Mike Winegardner (guitar and vocals)

Ian Fell (vocals and bass) Stephen Henigman (guitar) Steven Carroll (drums) Steve Meadows (guitar and vocals)

All initially part of the Campus Crusade for Christ Worship band, the members of the Morning Call just “came together,” armed with an untitled four-song demo, to form the band in June 2004. Their sound is an eclectic mix of rock and pop with vocals that are hard to defi ne although certainly reminiscent of Ben Folds.

Initially formed in 2002, Triple Whip has merged, transformed and minimized into its cur rent ‘06 bass-dr um duo. With an EP and a full-length already out on I n nocent Word s Record s , Triple Whip released its third album in October 2005. Currently, the band in its present duet form is recording a demo of new material.

!"#$%&'()*+,$-.*/0 WPGU & Urbana Booking Co. Presents with special guests:

Tractor Kings Dark Country The Dolphin

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!"#$%&"'()*+%,-).. Kevin Concordia (guitars, keys, vocals) Jeremy Gardner (bass) Aaron Hart (guitars, keys, lead vocals) Jon Lauriat (drums, vocals) Reggie Weece (guitars)

Jane Boxall (drums) Holly Rushakoff (bass and vocals)

Chicago suburbs

York, UK and Wheeling, Ill.

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21

19-21

a combined 54

Elliott Smith, The Beatles, The Shins

311, Blink-182, Bob Marley, Guns N’ Roses, Jimi Hendrix, Led Zeppelin, Lucky Boys Confusion, Michael Jackson, No Doubt, Plain White T’s, The Police, Red Hot Chili Peppers, The Roots, Stevie Ray Vaughn, Sublime, Tupac

Goo Goo Dolls, U2, Kepano Green, Trances Arc, The Pitch, Jimi Hendrix, Eric Clapton, Sam West of Stavesacre, Dangerous Darren of Goldfi nger

The Divine

4 years

almost 2 years

14 months

Champaign

That’s like saying your left hand or your right hand.

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Royal Tenenbaums

Big Lebowski, fo’ sho.

Royal Tenenbaums

One of us has seen one of these.

Beatles

The Beatles

Beatles

John Hoeffleur.

“R-E-S-P-E-C-T”

“Cover Me” by Bruce Springsteen

I’ll play anything. If it’s bad, let’s make “Free Bird” – not because we don’t want to, but because we wouldn’t do it justice. it better.

Live

Music! cover! !"#$%&'()*+,-(./

Champaign/Urbana

I live in Champaign, but Urbana is more Champaign. What can I say, they have cool bars. my style.

$1 pb r, $1 we ll s

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Frankfort, Ill.

5 years – I played bass in rock bands and jazz band in high school.

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Gandhi. I’m not much of a fighter and I Bruce Lee. highly doubt he’d want to throw down. Too much makeup/too big of a smile

puking in a toilet/women who like music and drink

Lately, I’ve been watching the Food Network.

Have a few brews on the balcony.

Fridays at Potbelly on 5th and Green St., 6 p.m.

April 22 at The Galaxie Theatre, Charleston, Ill. with Lucky Boys Confusion 9 p.m.; April 27, EIU Campus, Charleston, Ill. 9 p.m.

sounds from the scene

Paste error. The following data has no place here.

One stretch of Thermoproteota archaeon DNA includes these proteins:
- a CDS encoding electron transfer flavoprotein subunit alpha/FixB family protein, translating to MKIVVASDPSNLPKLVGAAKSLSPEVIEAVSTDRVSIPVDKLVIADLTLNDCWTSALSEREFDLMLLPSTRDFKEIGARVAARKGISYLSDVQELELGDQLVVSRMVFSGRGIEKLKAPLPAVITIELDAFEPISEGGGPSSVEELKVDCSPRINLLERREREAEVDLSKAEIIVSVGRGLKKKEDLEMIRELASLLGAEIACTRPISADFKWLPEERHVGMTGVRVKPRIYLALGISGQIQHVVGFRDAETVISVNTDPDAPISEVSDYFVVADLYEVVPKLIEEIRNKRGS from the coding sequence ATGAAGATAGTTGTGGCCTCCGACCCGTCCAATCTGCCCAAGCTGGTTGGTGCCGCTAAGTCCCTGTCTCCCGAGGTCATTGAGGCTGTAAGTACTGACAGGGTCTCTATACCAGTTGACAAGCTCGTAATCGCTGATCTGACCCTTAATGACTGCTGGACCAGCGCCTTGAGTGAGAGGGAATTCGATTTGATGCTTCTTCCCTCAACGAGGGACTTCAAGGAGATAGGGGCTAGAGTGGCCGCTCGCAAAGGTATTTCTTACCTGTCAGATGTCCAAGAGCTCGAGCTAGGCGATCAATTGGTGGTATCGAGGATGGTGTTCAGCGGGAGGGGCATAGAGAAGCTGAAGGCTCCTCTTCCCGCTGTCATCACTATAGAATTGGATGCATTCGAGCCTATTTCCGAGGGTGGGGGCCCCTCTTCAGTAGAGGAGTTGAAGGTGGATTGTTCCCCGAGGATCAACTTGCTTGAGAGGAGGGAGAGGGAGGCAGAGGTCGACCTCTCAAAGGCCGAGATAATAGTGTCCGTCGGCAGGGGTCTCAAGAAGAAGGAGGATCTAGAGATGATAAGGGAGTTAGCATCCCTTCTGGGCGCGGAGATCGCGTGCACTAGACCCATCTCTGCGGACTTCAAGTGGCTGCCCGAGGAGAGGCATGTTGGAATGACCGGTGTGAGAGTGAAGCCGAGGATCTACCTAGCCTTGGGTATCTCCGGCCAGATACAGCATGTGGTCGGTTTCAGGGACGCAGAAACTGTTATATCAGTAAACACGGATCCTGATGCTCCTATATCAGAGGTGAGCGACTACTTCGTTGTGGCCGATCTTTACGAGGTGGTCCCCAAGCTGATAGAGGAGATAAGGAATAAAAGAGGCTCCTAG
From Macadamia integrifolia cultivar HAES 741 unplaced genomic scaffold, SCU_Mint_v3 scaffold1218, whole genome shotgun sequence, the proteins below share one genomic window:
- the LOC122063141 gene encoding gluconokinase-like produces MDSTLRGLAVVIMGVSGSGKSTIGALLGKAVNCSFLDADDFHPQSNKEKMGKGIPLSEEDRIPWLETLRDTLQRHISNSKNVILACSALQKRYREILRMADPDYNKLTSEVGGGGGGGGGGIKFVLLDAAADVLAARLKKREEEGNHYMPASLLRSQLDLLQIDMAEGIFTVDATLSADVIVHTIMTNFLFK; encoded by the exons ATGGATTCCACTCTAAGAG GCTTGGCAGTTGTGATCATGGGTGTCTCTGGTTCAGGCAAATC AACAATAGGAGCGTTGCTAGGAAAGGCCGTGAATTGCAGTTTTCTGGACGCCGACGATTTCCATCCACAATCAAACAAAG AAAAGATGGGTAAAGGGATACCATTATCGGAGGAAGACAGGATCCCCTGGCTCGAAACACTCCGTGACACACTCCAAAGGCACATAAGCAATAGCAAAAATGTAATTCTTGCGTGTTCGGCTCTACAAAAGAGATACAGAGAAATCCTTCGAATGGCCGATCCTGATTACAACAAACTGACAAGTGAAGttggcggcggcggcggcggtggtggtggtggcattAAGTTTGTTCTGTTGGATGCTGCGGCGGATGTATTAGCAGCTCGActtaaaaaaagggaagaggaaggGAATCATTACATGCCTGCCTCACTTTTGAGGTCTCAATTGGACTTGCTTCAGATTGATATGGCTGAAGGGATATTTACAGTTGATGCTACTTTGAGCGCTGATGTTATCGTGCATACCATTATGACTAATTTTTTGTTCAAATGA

Who wants to punch a dead guy?

Skippy the Bush Kangaroo

The “power” button

Uncleanliness/smiling

4-29: Dance 2 XS International 2006 5-2: Quietdrive, Ludo 5-4: Bottle of Justus, Dearborn 5-6: Headlights, Shipwreck

!"#$%&$'(()*+, -./0,01$23 4556789:

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April 19 at Canopy Club, 10 p.m.

Play drums and bass

Free show at Boneyard Arts Fest late night spACE on Friday, April 21 at the IMC.

!"#$%&'()*&+',-(./0(1$%/23(1456( 1/%&'0,-(/%(-$4'(%/7($,8 <E*4'(/%(C$*%(A,0'',F()G'(1$%/23(1456F( H$I*43(=0*"'(1/%#'%*'%&'(A,/0'F(J$&&$(1*K$0F( /0(&$44(LMNOOMPLQM<)>RS((:T(3/5(&$%(20*%,( 3/50(,*&+',-($,(G/I'(/%(U$3)@S&/ID(

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INTRO | A ROUND TOWN | L ISTEN, H EAR | CU CALENDAR | STAGE, S CREEN &

IN

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10 •

buzz weekly

MAVERICK IS A CANNIBAL.

Apr. 20

A p r . 2 6 , 2 oo 6

Kennedy’s

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2560 S. Stone Creek Urbana

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elf urs Yo

Lunch, Dinner, Sunday Brunch

VIZ NH ( Crecsendo ) Viz NH was unavailable for interview with buzz. The following biography by Adam Terese is courtesy of Green St. Records. Rapping is a dream for Viz NH members Fanuel “Ace” Beyane and Marcus Bates. Both started young – Ace, originally from Maryland, and Marcus, originally from from St. Louis, have been rapping since middle school. Both currently live in Springfield, IL, and eventually came together to form Viz NH, a combination of Ace’s “Visionary” and Bates’ hoodlum name. Ace points to such hip hop giants as Nas, Jay-Z and the Notorious B.I.G. as his “big motivators,” but he says Viz NH is not an imitator; they’re focusing on their own thing. He says rap tends to fall in one of two categories: “conscious rap” or “bitches and the bottle” club-type music. Viz NH is a combination of the two; they’re set on the goal of creating club stomping, socially powerful rap music. The rappers also produce, at least on some tracks. They’re also not afraid to seek the help of various producers in both the Champaign-Urbana and Springfield areas. Their lyrics ooze with experiences. “The best material comes from the best experiences ... we really do this, nothing that we say is fictional,” Ace says. Currently, Ace (or Viz) and Bates (NH) are working on a mix tape that they hope to have for distribution by summer. Ace says taking their music to the next level truly is a dream, and the two are waiting for one special moment to showcase their abilities. “It’s all about the first impression,” Ace says. Regardless, Ace says it’s really all about the music. “I’m just a fan of hip hop,” he says. “I just wanna be real.”

created for you by

soundground #122 THIS WEEK IN MUSIC TODD J. HUNTER • STAFF WRITER

creativeworker